Bob Kulick’s Skeletons in the Closet is available here and on iTunes now.

Check out Bob Kulick online at

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Greetings from L.A. TrunkNation will be live from here this week in the usual 2-4P ET slot (replay as always 9-11P ET) on SiriusXM 106 Volume. Guests include Luke Spiller of The Struts (my favorite newer band) on Tues, John 5 on Wednesday and Lita Ford tomorrow. Don’t forget if in Tulsa I’ll be hosting Lita at IDL Ballroom 12/1. More guests TBA as well as a special event I am here to do tomorrow.

Thanks to Gary Parr and all the great fans I met at Parrfest in Brookshire TX on Saturday. Good seeing Don Dokken and hanging some as well.

Follow on Twitter for updated @EddieTrunk

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Hardeep Phull of the New York Post reports:

Hey, women! Forget your grandiose notions of working toward equality based on your intellectual merits. That’s all nonsense, and KISS’ Gene Simmons — a 68-year-old man — is here to tell you why.

In his new book, On Power: My Journey Through the Corridors of Power and How You Can Get More Power (Harper Collins, out Tuesday), the bass player, and vocalist, uses his decades of business experience to preach about how to get ahead in the modern world.

For women, Simmons argues that using sexuality is still the quickest route to power.

“Women have a choice,” he told The Post. “They can dress in potato sacks, [but] as soon as they pretty themselves up with lipstick, lift and separate them and point them in our general direction, they’re gonna get a response. Guys are jackasses — we will buy them mansions and houses . . . all because of sex.”

And, ladies, if you’re thinking of being a working mom, think again. “Get over your biological urges,” Simmons said. “It’s natural to want to have kids, but, sorry, you can’t have it both ways. You have to commit to either career or family. It’s very difficult to have both.”

Simmons knows his (freakishly long) tongue will get him in trouble. But as he so eloquently put it, he doesn’t “give a f–k what anyone thinks.” The rocker — whose band’s earnings and business interests, such as the restaurant chain Rock & Brews, have earned him an estimated net worth of $300 million…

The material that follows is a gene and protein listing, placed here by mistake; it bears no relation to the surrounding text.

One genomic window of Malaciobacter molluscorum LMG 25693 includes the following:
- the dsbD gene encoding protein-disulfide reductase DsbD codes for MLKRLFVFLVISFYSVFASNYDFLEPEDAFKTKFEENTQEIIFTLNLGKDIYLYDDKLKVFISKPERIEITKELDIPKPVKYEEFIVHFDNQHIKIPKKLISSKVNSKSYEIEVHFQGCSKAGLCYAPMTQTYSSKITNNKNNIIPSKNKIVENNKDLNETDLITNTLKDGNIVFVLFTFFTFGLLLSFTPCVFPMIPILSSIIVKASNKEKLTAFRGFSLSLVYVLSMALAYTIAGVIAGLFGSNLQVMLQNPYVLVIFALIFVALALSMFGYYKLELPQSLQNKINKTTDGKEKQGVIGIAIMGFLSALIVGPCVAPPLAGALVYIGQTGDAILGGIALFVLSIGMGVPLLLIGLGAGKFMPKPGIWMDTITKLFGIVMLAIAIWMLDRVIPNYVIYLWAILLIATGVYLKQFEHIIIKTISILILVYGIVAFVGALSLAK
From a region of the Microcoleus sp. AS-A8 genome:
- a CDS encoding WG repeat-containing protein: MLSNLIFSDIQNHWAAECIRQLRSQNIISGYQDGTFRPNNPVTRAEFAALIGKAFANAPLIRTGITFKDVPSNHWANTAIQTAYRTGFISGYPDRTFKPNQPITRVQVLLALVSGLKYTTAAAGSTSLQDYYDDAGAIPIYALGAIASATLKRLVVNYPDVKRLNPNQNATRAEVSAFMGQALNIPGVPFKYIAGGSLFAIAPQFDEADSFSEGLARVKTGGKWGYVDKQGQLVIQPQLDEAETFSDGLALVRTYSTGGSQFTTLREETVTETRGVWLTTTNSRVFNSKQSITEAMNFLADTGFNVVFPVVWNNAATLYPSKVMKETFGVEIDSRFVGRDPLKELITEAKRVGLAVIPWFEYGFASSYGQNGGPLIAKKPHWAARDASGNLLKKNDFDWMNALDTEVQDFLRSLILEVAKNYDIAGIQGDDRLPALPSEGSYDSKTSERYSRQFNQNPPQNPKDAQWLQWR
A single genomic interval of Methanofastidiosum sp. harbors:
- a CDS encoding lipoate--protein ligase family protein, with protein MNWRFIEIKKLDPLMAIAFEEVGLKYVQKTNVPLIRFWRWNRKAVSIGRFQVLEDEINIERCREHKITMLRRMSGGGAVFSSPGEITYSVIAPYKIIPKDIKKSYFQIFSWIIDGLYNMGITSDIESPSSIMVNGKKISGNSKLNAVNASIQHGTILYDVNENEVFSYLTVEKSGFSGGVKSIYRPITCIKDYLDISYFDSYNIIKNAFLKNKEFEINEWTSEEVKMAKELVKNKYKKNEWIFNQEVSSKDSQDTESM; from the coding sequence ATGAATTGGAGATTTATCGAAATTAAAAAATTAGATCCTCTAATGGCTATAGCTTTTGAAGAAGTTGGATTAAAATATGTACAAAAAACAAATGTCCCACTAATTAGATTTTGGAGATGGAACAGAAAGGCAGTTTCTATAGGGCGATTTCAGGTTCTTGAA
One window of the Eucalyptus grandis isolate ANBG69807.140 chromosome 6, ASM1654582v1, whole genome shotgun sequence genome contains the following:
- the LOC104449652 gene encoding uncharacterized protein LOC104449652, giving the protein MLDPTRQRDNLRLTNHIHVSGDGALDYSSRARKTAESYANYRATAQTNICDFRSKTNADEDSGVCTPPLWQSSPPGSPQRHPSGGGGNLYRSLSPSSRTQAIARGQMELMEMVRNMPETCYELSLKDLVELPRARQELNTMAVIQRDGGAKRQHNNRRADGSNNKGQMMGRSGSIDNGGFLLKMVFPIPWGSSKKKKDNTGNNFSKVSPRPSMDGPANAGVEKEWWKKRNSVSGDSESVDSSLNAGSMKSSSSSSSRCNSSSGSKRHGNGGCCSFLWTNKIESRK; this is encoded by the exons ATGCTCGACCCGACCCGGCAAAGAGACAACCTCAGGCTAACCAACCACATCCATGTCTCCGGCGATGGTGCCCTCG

…“If it wasn’t for the rich, there wouldn’t be jobs for people. There’d be no philanthropy. There’d be nothing,” he said. “A poor person never gave me a job. The American dream is not only alive, but it’s better and stronger than ever.”

Read more at the New York Post.


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[Dana’s note: While I know this subject is not related to hard rock/heavy metal, I thought it interesting, nonetheless]

Amy Ellis Nutt of the The Washington Post reports:

Despite the film industry’s depiction of psychopaths, classical music is not their go-to soundtrack in the real world.

“In the movies, if you want to establish in one shot that a monster has a human side,” said Pascal Wallisch, a psychology professor at New York University, filmmakers play a certain kind of music. There’s Beethoven in “A Clockwork Orange” or Mozart in “The Silence of the Lambs.” Wallisch and Nicole Leal, a recent graduate of NYU, wanted to find out if a preference for certain musical genres is correlated with psychopathy, a personality disorder characterized by manipulativeness and a lack of empathy.

The researchers gave a questionnaire to more than 190 NYU psychology students that rated their level of psychopathy. It includes questions such as, “For me what’s right is whatever I can get away with” and “Love is overrated.”

“The cliche is they [psychopaths] are all in prison, but they’re all over,” Wallisch said.

The students listened to a songs from a wide range of musical selections, from classical to recent Billboard 100 songs, and rated them on a seven-point scale. Most of the songs were unfamiliar to the students. Wallisch and Leal looked for correlations between preferences for certain songs and the students’ scores on the psychopathy scale. They identified about 20 songs that seemed to be particularly popular or unpopular depending on the listener’s level of psychopathy…

…Among the songs with the highest correlation were Eminem’s “=Lose Yourself, the Academy and Grammy award-winning rap song popularized in the 2002 movie 8 Mile, and Blackstreet’s No Diggity, which ousted Macarena”for Billboard’s top spot in 1996. Justin Bieber’s What Do You Mean was also popular with those students who scored high on the psychopathy scale. On the low end were Dire Straits’ Money for Nothing, the much-covered country tune Wayward Wind and The Knack’s 1979 pop-rock hit, My Sharona.

Read more at The Washington Post.